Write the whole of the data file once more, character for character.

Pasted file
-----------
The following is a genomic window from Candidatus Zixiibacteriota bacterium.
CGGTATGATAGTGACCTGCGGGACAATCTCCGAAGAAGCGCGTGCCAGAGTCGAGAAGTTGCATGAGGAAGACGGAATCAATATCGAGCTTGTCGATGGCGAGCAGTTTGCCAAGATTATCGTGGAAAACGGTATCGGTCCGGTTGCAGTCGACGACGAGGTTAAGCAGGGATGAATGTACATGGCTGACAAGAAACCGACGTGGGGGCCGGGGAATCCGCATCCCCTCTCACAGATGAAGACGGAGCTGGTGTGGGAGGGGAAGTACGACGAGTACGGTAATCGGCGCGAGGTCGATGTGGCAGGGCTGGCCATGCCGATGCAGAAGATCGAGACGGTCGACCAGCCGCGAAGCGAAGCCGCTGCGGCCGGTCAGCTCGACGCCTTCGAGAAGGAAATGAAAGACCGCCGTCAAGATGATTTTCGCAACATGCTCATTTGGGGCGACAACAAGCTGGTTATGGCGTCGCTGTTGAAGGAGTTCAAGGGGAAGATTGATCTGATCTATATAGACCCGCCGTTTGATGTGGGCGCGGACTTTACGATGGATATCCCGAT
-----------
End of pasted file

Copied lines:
The following is a genomic window from Candidatus Zixiibacteriota bacterium.
CGGTATGATAGTGACCTGCGGGACAATCTCCGAAGAAGCGCGTGCCAGAGTCGAGAAGTTGCATGAGGAAGACGGAATCAATATCGAGCTTGTCGATGGCGAGCAGTTTGCCAAGATTATCGTGGAAAACGGTATCGGTCCGGTTGCAGTCGACGACGAGGTTAAGCAGGGATGAATGTACATGGCTGACAAGAAACCGACGTGGGGGCCGGGGAATCCGCATCCCCTCTCACAGATGAAGACGGAGCTGGTGTGGGAGGGGAAGTACGACGAGTACGGTAATCGGCGCGAGGTCGATGTGGCAGGGCTGGCCATGCCGATGCAGAAGATCGAGACGGTCGACCAGCCGCGAAGCGAAGCCGCTGCGGCCGGTCAGCTCGACGCCTTCGAGAAGGAAATGAAAGACCGCCGTCAAGATGATTTTCGCAACATGCTCATTTGGGGCGACAACAAGCTGGTTATGGCGTCGCTGTTGAAGGAGTTCAAGGGGAAGATTGATCTGATCTATATAGACCCGCCGTTTGATGTGGGCGCGGACTTTACGATGGATATCCCGAT